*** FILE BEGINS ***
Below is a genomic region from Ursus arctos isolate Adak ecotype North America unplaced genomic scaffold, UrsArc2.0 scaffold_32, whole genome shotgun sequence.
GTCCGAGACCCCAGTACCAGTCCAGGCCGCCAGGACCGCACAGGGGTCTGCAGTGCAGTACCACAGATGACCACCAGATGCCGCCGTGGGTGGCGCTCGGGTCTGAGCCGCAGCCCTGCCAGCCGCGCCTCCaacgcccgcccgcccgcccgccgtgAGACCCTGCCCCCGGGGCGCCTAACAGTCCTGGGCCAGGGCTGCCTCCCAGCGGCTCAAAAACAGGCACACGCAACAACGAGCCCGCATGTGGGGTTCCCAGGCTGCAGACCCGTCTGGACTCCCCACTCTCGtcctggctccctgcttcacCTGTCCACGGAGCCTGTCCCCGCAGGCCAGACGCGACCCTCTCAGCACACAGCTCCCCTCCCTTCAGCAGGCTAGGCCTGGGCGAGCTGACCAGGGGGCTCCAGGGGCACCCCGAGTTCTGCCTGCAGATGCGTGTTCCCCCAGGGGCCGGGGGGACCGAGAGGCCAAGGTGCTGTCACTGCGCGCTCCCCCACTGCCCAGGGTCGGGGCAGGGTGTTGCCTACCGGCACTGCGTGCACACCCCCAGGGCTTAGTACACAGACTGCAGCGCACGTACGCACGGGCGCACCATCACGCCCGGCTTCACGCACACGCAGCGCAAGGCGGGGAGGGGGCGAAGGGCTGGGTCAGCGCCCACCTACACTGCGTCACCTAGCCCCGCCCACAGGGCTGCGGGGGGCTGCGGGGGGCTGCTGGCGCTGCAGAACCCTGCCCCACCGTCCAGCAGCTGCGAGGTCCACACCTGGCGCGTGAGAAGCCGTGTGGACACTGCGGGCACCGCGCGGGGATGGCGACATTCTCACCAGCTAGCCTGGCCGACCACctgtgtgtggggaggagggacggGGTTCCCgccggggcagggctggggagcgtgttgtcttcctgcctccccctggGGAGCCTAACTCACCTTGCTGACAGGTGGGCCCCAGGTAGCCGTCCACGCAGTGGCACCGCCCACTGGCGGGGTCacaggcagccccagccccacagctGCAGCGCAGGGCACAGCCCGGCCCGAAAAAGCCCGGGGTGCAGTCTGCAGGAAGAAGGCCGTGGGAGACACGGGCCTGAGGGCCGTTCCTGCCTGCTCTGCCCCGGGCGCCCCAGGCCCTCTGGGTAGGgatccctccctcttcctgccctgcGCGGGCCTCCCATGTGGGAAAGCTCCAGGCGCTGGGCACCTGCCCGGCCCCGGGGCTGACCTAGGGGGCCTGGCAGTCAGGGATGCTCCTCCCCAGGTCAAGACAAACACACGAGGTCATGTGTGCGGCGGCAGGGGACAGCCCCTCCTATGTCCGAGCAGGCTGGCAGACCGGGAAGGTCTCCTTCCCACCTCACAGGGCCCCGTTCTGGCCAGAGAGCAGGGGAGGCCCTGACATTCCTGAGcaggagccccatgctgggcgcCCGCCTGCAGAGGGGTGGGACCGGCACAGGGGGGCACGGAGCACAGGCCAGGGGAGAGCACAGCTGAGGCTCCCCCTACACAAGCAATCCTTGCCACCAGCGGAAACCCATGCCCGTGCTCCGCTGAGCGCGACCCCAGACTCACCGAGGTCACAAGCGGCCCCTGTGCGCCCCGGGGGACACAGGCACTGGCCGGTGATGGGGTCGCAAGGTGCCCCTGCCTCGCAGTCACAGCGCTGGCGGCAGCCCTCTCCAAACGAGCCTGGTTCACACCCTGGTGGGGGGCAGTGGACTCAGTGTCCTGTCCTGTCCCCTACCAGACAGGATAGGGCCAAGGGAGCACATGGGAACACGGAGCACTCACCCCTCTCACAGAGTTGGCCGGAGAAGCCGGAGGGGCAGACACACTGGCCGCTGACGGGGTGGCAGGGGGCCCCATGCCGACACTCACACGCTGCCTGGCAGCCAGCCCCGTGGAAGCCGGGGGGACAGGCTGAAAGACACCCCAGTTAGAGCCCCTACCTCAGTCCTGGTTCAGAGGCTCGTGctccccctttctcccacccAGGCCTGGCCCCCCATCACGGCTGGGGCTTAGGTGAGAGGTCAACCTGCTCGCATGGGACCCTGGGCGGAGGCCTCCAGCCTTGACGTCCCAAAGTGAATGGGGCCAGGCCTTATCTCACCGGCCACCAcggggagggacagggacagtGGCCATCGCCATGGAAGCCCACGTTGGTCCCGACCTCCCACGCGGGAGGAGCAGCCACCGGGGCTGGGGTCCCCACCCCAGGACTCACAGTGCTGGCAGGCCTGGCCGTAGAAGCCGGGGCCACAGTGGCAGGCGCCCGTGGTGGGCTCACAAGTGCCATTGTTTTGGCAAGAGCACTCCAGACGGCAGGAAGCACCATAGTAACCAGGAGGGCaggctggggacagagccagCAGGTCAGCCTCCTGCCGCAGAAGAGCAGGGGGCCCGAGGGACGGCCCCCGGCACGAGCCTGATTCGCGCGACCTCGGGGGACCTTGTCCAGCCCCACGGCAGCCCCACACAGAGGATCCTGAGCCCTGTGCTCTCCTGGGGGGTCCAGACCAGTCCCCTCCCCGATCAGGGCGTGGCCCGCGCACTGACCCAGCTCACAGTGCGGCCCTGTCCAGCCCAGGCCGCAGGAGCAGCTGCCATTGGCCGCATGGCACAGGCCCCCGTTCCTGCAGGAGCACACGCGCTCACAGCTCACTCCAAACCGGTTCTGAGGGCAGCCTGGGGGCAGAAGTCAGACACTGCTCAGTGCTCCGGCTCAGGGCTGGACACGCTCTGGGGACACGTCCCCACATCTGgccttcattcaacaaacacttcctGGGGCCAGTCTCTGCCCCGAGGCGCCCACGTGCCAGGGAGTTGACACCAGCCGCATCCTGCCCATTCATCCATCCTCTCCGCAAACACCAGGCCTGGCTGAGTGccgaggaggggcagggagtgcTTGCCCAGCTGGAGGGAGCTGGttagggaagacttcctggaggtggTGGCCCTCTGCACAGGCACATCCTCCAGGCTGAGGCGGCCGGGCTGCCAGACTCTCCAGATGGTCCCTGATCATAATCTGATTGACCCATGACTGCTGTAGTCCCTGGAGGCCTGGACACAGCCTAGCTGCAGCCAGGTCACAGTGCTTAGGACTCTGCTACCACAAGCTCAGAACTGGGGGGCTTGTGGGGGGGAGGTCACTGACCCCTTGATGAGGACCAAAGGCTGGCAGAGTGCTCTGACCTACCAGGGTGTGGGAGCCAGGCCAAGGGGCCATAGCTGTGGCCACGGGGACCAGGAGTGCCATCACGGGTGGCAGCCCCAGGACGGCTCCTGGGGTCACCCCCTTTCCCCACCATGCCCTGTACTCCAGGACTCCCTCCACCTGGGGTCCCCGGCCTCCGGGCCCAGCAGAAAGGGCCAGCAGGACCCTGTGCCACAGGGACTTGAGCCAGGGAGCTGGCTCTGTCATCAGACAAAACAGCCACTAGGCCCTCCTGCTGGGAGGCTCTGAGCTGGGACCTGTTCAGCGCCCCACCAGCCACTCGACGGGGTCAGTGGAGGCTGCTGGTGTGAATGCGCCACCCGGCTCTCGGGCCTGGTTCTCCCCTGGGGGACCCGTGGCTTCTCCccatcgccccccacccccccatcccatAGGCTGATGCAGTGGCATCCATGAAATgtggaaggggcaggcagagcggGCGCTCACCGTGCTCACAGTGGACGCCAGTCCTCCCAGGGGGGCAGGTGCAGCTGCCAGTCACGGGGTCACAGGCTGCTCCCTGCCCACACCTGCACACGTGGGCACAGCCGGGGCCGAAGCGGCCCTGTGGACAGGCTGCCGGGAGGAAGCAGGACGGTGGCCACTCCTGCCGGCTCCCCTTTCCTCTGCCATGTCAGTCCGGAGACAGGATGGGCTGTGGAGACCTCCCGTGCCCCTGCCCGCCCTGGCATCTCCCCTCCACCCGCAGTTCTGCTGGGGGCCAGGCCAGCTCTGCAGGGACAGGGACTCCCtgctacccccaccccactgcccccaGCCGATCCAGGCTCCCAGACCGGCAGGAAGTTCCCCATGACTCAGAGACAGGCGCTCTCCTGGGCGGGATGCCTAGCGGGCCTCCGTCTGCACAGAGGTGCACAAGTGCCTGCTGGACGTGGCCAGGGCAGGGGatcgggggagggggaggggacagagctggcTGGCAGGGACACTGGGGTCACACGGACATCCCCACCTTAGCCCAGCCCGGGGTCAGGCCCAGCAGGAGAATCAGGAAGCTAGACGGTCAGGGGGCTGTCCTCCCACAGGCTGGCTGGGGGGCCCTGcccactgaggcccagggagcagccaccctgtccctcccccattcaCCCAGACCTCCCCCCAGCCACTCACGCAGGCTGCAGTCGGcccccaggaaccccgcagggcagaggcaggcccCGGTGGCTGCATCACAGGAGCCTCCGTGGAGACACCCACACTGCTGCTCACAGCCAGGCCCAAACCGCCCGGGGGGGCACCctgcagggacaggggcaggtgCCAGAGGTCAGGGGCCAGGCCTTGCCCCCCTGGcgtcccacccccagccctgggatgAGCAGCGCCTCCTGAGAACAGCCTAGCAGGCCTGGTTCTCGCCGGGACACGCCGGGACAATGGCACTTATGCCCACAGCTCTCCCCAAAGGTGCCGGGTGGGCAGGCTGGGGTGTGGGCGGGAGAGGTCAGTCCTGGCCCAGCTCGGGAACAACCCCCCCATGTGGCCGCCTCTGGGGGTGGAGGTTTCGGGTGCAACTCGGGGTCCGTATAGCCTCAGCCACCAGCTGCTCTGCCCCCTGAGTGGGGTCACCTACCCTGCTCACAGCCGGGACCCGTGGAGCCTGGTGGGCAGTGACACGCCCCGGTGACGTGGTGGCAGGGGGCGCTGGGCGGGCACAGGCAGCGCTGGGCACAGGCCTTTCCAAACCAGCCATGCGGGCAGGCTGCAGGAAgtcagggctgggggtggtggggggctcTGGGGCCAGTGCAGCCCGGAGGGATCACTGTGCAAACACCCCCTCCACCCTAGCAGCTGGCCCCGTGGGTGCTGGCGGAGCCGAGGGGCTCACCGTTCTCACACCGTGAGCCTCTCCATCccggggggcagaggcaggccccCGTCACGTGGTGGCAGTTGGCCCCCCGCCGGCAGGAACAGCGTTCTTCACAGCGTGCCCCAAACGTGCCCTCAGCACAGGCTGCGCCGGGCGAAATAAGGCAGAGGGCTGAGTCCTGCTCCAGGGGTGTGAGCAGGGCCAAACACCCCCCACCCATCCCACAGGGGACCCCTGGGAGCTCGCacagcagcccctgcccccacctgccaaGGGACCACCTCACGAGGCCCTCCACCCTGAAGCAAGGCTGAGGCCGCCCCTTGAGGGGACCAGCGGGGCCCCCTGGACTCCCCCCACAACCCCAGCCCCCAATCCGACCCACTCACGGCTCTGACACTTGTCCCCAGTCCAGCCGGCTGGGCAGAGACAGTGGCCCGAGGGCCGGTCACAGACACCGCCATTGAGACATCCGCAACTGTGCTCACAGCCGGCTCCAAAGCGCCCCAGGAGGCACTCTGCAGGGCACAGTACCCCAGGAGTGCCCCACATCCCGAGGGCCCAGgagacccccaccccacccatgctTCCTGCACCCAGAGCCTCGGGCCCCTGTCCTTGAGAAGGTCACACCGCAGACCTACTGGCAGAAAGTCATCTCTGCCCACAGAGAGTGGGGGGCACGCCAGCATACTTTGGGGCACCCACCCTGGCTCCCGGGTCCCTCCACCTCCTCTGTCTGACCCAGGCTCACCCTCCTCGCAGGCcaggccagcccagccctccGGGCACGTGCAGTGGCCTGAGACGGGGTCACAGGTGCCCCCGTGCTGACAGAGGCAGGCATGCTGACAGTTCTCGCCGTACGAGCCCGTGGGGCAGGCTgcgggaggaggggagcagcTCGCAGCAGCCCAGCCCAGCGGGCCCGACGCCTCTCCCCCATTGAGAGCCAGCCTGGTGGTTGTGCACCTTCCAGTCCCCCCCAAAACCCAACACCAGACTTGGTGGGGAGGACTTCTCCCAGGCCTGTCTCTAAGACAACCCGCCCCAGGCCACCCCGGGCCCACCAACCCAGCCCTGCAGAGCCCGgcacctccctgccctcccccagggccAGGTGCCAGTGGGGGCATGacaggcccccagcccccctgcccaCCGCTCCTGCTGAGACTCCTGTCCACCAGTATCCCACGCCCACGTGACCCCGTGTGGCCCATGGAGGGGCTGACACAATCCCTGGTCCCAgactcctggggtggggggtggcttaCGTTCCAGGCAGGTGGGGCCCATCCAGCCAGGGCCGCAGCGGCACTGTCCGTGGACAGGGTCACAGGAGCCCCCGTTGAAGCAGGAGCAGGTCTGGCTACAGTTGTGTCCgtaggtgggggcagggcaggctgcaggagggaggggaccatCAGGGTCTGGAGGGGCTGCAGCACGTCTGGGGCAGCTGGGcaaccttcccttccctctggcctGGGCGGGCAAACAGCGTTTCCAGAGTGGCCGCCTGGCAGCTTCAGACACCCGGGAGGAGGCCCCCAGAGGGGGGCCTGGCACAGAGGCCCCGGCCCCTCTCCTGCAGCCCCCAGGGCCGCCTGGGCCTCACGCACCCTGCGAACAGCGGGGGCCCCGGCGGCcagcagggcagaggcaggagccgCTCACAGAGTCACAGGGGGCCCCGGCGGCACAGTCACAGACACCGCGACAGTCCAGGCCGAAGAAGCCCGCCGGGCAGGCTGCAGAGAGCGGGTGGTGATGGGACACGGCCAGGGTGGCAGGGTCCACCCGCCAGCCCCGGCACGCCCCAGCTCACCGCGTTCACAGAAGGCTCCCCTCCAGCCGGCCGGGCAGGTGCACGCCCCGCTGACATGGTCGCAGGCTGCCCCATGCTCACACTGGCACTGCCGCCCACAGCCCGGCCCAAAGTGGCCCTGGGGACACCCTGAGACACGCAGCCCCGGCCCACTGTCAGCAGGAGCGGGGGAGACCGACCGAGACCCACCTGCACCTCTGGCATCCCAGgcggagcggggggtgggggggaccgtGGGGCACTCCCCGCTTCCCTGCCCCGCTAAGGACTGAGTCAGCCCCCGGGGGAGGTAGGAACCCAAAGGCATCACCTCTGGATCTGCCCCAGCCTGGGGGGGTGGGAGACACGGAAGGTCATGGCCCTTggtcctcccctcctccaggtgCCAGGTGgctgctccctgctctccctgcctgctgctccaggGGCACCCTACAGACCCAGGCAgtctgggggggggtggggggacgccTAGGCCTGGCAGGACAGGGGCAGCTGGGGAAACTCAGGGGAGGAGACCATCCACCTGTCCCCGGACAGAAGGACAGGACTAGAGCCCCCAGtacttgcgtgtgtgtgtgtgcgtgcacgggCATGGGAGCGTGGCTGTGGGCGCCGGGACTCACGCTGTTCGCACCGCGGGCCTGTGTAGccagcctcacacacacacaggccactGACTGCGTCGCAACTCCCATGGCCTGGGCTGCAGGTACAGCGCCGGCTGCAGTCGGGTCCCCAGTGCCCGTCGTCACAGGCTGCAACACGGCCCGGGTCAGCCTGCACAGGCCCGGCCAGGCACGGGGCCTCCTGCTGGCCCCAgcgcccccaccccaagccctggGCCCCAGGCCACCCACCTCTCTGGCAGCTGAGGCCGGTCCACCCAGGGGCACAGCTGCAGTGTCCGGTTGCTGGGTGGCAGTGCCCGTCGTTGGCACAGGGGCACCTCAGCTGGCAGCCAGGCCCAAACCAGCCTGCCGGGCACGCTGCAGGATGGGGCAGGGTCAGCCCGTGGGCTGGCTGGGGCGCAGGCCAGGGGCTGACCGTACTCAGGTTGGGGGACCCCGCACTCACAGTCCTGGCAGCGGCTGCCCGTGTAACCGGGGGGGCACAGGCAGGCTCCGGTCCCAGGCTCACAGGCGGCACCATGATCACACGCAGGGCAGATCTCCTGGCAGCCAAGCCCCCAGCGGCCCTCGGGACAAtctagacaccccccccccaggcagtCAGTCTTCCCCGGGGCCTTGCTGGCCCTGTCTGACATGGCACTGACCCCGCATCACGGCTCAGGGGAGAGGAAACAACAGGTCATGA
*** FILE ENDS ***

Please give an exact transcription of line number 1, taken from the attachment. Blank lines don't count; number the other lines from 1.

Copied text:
Below is a genomic region from Ursus arctos isolate Adak ecotype North America unplaced genomic scaffold, UrsArc2.0 scaffold_32, whole genome shotgun sequence.